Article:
With more than 180 storytellers from 30 countries, this year’s Ubud Writers & Readers Festival lineup is a treasure trove of discoveries. Each week in the lead-up to UWRF19, we speak to a writer whose work you may not have encountered yet, but who could well turn out to be your festival favorite. This week we hear from Chinese journalist and author Karoline Kan. Formerly with The New York Times, she’s now Beijing Editor of chinadialogue.
When and why did you start writing?
I started writing for work seven years ago. In my first job, I was a feature writer for an English magazine. I had a lot of opportunities meeting and talking to people from different backgrounds and it was a huge privilege for me to listen to their stories. Then I began to write my personal stories, about growing up in China, family stories set in the political and social changes in the past few decades, and those short essays received very good feedback.
I think writing is one of the most powerful tools, to express yourself, to record history, and to communicate. Also, it’s one of the most accessible tools one can use: everyone could use this tool because you only need to sit down and write what you want to say. To me, there’s also another reason why I write. Writing provides a platform for me to present a China I am familiar with and I believe many people are interested in. I have witnessed its changes, and I have the first-hand materials of its people’s lives. I want to tell the stories of the people who have no access to have themselves heard.
What’s the most extraordinary place your work has taken you?
If we are talking about physical places, my book Under Red Skies has taken me to many great literary festivals around the world, including UWRF. But there’s another ‘place’ the book has taken me to, that is a closed distance between readers and me from all around the world, and as some wrote to me and said, a deepened understanding on China for some people who have never been to China.
The book has acted as a ‘bridge’ between me and many readers from different cultures. I received many emails from readers who told me they find the connection between my story and theirs, although our cultures are so different. One American reader wrote to me and said my story reminds her of her struggles and ambitions settling down and finding opportunities in New York, as someone from a small place with big dreams, as well as a young woman who fights every day for equal opportunities with men.
Writing provides a platform for me to present a China I am familiar with and I believe many people are interested in. I have witnessed its changes, and I have the first-hand materials of its people’s lives. I want to tell the stories of the people who have no access to have themselves heard.
What’s your favorite part of the writing process, and least favorite?
My favorite part is to see the book developing from zero to a published work. You have imagined many many times how it would look like, how you are going to write it, but you need to adjust your ideas while writing it, you see it gradually taking shape, and it never looks exactly the same as you imagined. This whole process is exciting. The least favorite part probably is the deadline. Deadline gives people pressure, but of course, it’s useful.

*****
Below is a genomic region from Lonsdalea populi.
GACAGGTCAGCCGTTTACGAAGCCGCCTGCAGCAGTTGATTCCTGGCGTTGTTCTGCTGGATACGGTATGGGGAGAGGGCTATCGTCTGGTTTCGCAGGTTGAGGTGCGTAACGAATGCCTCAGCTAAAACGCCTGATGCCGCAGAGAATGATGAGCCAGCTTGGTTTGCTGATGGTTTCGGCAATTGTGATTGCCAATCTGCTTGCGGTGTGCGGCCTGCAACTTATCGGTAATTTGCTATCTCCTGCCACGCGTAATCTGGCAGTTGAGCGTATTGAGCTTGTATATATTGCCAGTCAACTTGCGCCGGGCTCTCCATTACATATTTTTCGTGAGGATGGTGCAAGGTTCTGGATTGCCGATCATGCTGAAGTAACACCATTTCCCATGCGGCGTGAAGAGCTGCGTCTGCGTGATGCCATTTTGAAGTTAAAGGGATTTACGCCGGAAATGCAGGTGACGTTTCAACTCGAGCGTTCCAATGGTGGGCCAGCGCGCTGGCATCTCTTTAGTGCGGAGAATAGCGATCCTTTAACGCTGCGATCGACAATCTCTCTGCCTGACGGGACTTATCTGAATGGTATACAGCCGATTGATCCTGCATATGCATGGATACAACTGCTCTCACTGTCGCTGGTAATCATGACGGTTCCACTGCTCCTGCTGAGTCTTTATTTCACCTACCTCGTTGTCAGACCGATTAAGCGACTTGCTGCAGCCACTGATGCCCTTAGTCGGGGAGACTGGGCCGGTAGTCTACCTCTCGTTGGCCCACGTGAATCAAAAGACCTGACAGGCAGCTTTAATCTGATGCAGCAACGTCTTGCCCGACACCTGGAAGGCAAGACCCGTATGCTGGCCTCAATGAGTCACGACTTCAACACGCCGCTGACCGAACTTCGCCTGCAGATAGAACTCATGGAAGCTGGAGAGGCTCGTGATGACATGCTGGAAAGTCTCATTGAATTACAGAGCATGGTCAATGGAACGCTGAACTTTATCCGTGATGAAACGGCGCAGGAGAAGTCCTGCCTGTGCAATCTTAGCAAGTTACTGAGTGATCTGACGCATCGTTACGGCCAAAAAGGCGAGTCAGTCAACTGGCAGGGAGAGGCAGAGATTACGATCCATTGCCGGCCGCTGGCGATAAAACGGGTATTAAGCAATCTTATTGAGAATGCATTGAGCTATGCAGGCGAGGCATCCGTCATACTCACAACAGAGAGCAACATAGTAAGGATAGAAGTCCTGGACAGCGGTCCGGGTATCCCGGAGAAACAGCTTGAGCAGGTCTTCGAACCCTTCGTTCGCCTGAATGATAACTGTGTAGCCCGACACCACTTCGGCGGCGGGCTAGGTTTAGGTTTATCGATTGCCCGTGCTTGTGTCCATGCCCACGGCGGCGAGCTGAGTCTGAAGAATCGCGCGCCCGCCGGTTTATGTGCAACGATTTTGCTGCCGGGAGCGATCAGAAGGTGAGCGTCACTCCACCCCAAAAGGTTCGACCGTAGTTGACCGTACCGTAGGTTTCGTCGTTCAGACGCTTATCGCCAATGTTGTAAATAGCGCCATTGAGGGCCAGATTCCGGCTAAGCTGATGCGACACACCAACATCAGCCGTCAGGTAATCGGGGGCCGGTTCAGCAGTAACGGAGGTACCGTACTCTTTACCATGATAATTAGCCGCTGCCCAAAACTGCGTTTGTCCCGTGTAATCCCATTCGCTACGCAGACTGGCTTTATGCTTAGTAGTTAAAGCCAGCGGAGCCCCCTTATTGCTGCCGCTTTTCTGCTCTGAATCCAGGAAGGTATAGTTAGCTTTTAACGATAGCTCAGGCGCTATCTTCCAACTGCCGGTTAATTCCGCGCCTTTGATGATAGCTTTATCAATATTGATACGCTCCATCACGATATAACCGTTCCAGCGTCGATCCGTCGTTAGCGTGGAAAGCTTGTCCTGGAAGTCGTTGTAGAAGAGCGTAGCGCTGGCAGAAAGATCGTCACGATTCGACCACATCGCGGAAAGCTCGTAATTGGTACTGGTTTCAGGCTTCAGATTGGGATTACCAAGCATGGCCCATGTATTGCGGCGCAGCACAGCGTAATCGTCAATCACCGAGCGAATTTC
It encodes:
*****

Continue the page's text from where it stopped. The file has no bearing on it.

What issues and ideas are you hoping to explore during UWRF19?
I hope I could have a chance to talk to audiences and other authors about how feminism is developing in different countries, especially in developing countries; the challenges for different communities to create more opportunities for young people; how to make life more sustainable because we are facing huge challenges with the environment but we haven’t done enough. I want to discuss what could writers, journalists, activists, and artists do to help.
Who do you hope will be in the audience?
Young people, people from less privileged backgrounds, people who are seeking new ideas to change their own life and their communities. I also hope to see some audiences who are interested in Chinese stories and Chinese culture.
What’s your advice for aspiring writers?
If you believe in what you do – writing, then keep on doing what you do, meet the right people for advice, look for a good agent, be self-disciplined, and the best way to improve your writing skill is to sit down now and write.
For those unfamiliar with your work, what do you suggest they start with?
Under Red Skies is my first book. In this memoir, I weave together the stories of three generations of my family, from the daily poverty and political unrest in the past century to the lives of my generation who were born after the Reform and Opening Up and enjoy a more prosperous China.
My book starts with the story of how I was born in 1989 as an illegal second child under the One-Child Policy. My mother, a strong, fearless schoolteacher, risked everything by giving birth to me. I also write about my grandmother, who married at age 15, and fought to make way for her family during and after the Great Famine. My own and my family’s stories are intimately connected to the political and social changes of China in the past few decades.
What are you working on now? Where to next for your writing?
I have some projects being planned now. Since my first book was just published this year, right now, I am enjoying going to book festivals and events and talking to readers and other authors.
What are you most looking forward to at UWRF19?
Meet new people, go to many talks, watch performances and of course enjoy the wonderful local food.